Posts from ‘WAN’


This blog post is taken from the INE Resources area Understanding Frame-Relay Traffic Shaping presentation by Brian Dennis.


Frame-Relay traffic shaping is designed to control the amount of traffic the router sends out of an interface or out of a particular DLCI. Common reasons for Frame-Relay traffic shaping are:

  • It allows the router to conform to the rate subscribed with the service provider
  • It allows for the throttling of a higher speed site (768K) so that it does not overrun a lower speed site (64K)

Traffic shaping is designed to delay excess traffic, whereas policing is designed to drop excess traffic.


  • Available Rate (AR) – the actual physical speed of the interface; on a DCE serial interface this is determined by the configured clock rate. On a DTE serial interface, it is determined by the received clock rate. A router will always (by default) try to send out at the AR regardless of the interface bandwidth. AR is also commonly referred to as port speed, line rate, or access rate.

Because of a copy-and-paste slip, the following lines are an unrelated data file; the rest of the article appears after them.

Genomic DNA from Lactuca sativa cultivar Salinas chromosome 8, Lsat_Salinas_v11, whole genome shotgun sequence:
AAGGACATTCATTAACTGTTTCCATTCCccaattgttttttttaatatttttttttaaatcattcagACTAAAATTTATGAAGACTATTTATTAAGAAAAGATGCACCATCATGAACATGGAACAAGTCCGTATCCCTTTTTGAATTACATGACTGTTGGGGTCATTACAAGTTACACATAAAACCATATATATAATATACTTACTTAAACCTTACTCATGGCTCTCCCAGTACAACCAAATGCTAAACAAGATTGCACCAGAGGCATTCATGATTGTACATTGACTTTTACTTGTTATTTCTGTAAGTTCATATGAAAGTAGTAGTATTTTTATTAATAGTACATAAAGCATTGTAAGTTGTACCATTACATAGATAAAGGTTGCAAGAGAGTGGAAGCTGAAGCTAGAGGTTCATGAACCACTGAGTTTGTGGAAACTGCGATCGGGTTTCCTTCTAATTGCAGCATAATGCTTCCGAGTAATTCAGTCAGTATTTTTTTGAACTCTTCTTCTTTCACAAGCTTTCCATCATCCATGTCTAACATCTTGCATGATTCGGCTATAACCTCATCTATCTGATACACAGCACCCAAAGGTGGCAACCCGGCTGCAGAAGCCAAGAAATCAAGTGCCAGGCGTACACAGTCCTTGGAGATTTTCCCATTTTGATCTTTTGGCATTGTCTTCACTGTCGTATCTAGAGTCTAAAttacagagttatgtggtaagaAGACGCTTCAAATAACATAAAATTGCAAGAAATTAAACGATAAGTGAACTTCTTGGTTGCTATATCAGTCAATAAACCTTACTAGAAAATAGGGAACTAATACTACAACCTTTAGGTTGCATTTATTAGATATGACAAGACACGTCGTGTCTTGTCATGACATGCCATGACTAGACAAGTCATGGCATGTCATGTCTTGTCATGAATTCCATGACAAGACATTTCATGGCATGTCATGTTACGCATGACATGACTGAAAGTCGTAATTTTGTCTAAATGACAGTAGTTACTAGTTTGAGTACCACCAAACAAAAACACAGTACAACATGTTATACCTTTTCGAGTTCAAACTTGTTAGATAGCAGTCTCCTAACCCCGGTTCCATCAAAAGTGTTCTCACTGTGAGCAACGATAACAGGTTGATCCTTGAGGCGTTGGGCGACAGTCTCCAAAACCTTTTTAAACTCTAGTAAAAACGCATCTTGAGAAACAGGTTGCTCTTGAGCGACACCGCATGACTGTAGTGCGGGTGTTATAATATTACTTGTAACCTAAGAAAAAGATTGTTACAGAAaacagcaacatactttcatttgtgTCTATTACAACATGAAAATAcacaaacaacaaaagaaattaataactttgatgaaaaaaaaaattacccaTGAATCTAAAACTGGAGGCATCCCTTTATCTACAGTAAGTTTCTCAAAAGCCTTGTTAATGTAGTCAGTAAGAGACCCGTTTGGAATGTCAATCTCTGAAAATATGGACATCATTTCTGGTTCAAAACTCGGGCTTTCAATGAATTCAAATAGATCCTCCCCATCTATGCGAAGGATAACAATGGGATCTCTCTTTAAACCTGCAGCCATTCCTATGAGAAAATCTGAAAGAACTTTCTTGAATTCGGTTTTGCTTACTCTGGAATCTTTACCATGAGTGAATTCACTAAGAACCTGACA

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In this post, we will examine PAP and CHAP forms of PPP authentication. The emphasis here will be on the fact that these technologies are one-way in nature. So many of my CCIE-level students believe that they must be configured in a bidirectional configuration. I guess this is because it is what traditional Cisco classes always demonstrate at the CCNA and CCNP levels.

OK – I have pre-configured two routers, R1 and R2, they are connected by their Serial 0/0 interfaces. Let us begin with R1 as a PPP PAP server, and the R2 device as the PPP PAP client. If you ALWAYS think of these technologies (PAP and CHAP) in terms of CLIENT and SERVER commands, you will be in excellent shape.

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